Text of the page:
Brussels (Brussels Morning) The 5.8 billion euro Tesla Motors’ “gigafactory”, currently under construction in Gruenheide near Berlin, was intended to open on 1 July this year, the plan being to start production of the company’s all-electric vehicles in Europe.
However, unexpected red tape, planning tweaks and continued resistance from environmental groups are keeping the factory closed for now, leaving its owners unsure as to when the production lines will start churning out EU-made Tesla models.
According to the company, the factory will be the most advanced, high-volume electric vehicle production plant in the world. It is expected to employ up to 12,000 people and produce up to 500,000 cars annually. Tesla owner Elon Musk boasted that the factory would revitalise the local economy and put an end to Brandenburg’s working-age population having to migrate to other parts of Germany in search of jobs.
However, the factory has encountered stern opposition from environmental groups, since its construction zone partially overlaps a drinking water protection zone, and it borders on a nature preserve. Last year, construction hit another snag when environmental groups pointed out that it poses a threat to a rare indigenous snake species. This meant that Tesla had to rescue the snakes before it could proceed with the construction.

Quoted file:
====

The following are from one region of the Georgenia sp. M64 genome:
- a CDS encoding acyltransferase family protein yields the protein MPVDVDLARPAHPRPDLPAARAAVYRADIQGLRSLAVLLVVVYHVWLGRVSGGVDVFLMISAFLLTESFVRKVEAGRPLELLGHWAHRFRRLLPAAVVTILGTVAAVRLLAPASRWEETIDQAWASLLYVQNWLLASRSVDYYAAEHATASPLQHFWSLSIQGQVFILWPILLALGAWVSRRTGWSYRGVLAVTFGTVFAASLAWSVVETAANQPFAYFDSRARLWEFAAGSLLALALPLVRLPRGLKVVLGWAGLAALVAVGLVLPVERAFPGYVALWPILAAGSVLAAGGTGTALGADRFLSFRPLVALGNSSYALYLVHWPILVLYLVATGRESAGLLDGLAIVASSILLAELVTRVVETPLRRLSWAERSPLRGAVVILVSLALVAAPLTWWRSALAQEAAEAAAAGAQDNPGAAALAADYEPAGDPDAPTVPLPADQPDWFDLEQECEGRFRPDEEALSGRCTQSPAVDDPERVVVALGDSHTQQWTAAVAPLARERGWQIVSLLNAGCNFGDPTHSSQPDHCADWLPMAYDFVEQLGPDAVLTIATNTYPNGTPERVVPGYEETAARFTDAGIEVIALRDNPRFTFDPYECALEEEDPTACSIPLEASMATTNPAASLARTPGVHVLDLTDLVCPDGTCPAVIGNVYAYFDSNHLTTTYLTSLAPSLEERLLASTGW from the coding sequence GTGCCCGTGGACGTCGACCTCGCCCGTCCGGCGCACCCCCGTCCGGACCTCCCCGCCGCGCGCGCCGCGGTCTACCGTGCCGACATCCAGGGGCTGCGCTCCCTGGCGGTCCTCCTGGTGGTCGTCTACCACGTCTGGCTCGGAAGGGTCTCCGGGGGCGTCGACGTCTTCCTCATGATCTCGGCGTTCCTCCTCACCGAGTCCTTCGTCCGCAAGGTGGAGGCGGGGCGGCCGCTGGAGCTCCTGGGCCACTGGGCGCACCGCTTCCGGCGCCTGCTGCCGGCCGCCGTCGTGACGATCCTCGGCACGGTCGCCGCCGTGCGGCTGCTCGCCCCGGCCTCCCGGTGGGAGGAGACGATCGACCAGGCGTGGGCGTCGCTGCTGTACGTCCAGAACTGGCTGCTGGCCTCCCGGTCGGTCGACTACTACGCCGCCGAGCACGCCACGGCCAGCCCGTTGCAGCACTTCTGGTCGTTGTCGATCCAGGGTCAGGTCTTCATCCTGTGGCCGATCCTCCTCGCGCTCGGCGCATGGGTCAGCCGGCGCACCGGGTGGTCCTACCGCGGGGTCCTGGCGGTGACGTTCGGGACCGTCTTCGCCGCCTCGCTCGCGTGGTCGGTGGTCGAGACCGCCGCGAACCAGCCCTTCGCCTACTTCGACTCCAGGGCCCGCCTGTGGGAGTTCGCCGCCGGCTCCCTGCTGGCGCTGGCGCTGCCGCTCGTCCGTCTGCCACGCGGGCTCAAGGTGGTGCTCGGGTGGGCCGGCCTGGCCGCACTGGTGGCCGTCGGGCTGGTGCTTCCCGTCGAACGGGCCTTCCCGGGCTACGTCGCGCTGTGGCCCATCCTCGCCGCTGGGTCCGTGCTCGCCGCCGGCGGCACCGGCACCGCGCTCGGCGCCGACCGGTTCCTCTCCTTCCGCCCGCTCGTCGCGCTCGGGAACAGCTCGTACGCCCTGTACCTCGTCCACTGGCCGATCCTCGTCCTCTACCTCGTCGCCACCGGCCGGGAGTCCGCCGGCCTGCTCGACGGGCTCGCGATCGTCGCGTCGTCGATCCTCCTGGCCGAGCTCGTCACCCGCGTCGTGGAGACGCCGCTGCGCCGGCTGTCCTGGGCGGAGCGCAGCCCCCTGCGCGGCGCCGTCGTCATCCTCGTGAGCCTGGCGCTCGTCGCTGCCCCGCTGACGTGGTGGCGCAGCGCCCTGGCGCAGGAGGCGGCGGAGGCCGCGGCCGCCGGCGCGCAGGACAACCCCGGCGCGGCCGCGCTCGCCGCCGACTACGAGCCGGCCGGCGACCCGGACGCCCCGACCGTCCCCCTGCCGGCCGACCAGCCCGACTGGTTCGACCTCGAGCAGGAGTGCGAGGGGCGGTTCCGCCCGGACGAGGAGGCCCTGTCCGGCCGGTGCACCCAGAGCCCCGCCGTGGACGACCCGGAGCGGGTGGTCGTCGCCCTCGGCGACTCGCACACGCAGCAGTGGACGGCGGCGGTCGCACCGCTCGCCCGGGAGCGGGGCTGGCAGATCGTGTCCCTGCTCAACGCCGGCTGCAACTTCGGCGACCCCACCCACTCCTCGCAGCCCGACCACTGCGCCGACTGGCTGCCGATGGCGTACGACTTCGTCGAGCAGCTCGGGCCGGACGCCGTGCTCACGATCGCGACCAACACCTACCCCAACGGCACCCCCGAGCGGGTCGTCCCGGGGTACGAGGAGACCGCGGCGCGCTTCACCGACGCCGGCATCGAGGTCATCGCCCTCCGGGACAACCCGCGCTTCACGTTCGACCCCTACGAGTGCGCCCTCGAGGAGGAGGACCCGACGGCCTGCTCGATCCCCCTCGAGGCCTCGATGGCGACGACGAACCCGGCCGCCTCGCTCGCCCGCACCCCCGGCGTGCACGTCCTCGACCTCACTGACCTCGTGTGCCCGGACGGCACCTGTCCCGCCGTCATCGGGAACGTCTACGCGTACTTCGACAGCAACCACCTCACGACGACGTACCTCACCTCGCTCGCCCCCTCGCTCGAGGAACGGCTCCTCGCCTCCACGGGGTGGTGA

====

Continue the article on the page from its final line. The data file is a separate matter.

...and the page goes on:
Despite the company’s preservation efforts, activists have continued to criticise the construction plans, which entail removal of thousands of hectares of forest to make room for the requisite infrastructure and housing facilities.
The factory currently awaits final approval by the Brandenburg State Environmental Agency, which says it cannot tell when the application would be processed. Even though Tesla pushed the opening plans back to the end of 2021, late approval from the state regulator could move the opening even further back, into 2022.
The company, used to operating in the US where red tape is less of an issue, has contributed to some of the bureaucratic delays it is experiencing. It changed its plans in mid-construction to include battery cell production in the future factory, a move intended to produce 500 million cells annually, which would add up to 50 gigawatt hours of capacity.